(And if you didn’t notice that “are” in that last sentence is also a green verb, perhaps you will now be more sympathetic to those who sometimes appear somewhat colour-blind as far as verbs go.)
And so, back to Rio. Saturday’s back page lead story in the Trinidad Guardian refers to Walcott’s “memorable and shocking victory in London.” And the Express’ report on the same day mentioned the Rio bronze medallist’s “shocking victory in London.”
The English dictionary seems to suggest something disapproving in the use of the adjective ‘shocking’ and so my own tastes favour “shock victory.”
It is a distinction which calls to mind a relevant juicy story about the lexicographer Noah Webster.
The famous dictionary compiler, runs the Internet tale, had a secret libertine inclination. One day his wife returned home and was shocked to discover him caressing and osculating the chambermaid.
“Noah!” The wife cried out, “I am surprised!”
Stunned, the man immediately engaged his reflexive thought patterns.
“My dear, you must study our beautiful language more closely,” he replied, “It is I who am surprised, you are astonished.”
Such subtleties of language, Raucous in Rio has already remarked, did not seem to be within the capabilities of Grace Jackson and Felix Sanchez, the pair of Caribbean ex-athletes hired by ESPN to provide colour commentary and conduct post-race interviews respectively. But RiR omits to mention that most people in his circle would take Sanchez’s dry-as-dust dullness over the sublime silliness of the soprano with the predilection for polysyllabic vocables whom TV6 chose to conduct its live interviews in London 2012.
RiR has also so far largely steered clear of the controversy spawned by the protracted presence on the ESPN set of Dr Ian Hypolite, the extremely knowledgeable chef de mission of the T&T contingent.
For me, like the mutterings about the Trinidad and Tobago Olympic Committee’s “10 golds by 2024” initiative, that issue is a storm in a teacup. Had Walcott repeated in Rio or Machel Cedenio produced a “shocking victory” in the 400m or Michelle-Lee Ahye in the 100 or 200m or one of the relay teams in the 4 x 100m or the 4 x 400m, we should have heard nary a negative word about Dr Hypolite or about TTOC President Brian Lewis’ unrealistic optimism.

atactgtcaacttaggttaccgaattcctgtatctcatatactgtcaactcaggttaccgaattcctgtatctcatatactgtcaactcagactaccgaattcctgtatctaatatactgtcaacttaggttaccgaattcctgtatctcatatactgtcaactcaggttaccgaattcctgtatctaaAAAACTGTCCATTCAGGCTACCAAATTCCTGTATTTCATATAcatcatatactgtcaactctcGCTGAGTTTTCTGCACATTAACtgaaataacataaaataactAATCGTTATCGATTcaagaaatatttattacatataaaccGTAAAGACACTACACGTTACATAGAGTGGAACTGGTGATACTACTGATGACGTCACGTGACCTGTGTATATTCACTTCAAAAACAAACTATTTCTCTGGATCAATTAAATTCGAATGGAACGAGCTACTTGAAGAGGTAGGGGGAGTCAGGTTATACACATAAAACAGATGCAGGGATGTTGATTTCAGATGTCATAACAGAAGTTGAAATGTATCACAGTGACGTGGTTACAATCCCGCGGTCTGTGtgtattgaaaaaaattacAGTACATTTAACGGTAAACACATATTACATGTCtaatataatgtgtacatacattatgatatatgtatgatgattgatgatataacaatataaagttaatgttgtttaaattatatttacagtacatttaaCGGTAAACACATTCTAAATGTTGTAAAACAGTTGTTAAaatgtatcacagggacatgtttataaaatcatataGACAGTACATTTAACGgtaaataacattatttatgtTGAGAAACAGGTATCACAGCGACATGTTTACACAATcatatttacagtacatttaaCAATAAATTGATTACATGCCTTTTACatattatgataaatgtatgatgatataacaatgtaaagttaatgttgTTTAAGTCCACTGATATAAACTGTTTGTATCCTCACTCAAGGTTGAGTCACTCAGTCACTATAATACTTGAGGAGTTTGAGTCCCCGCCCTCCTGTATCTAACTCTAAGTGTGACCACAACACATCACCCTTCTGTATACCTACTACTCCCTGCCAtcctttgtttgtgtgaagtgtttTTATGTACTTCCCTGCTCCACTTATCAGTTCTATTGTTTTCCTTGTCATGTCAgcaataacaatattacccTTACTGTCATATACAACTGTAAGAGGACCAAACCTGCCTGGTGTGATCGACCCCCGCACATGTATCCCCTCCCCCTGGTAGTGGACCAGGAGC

But even in the absence of the hoped for successes, can the criticisms be justified? I think not. According to Andre Baptist (sic) quoting Dr Hypolite in the Guardian of Sunday August 21, the erstwhile athletics coach “was interviewed for the position at ESPN before accepting the role as chef de mission” and “Lewis, president of the TTOC, (…) gave his blessing that I could function in the chef de mission role given this assignment.”
So when the post-mortems are over and, as is the wont, all is said but little done, perhaps we shall hear that that view too was nothing but “an aspiration.” In the meantime, we perhaps have something more concrete to cling to.
In his message of congratulation to Walcott, the media have told us, PM Rowley affirmed that, “In four years’ time, we will shine in Tokyo 2020.”
I say “perhaps” because here is the last sentence of Kim Boodram’s Page Four story in Tuesday’s Express, headlined “Rio was bad for everyone,” ended: “He (Lewis) said the (Trinidad and Tobago Olympic) committee was already looking at training for the Tokyo 2020 Olympics and conceded that different results could be expected by “doing the same things over the next four years”.”
Wanna bet that is NOT what the TTOC president said?
So not me and the conventional media, mih dear! They just keep right on mediaing. To quote my favourite i95.5 line which comes from the Mr Nixon advertisement for his “Deh go kill we” segment, “They will kill us!”
Editor’s note: Earl Best highly recommends, to all sections of the press, Dr Roydon Salick’s new Getting it Right text, which identifies no fewer than 29 uses of the comma.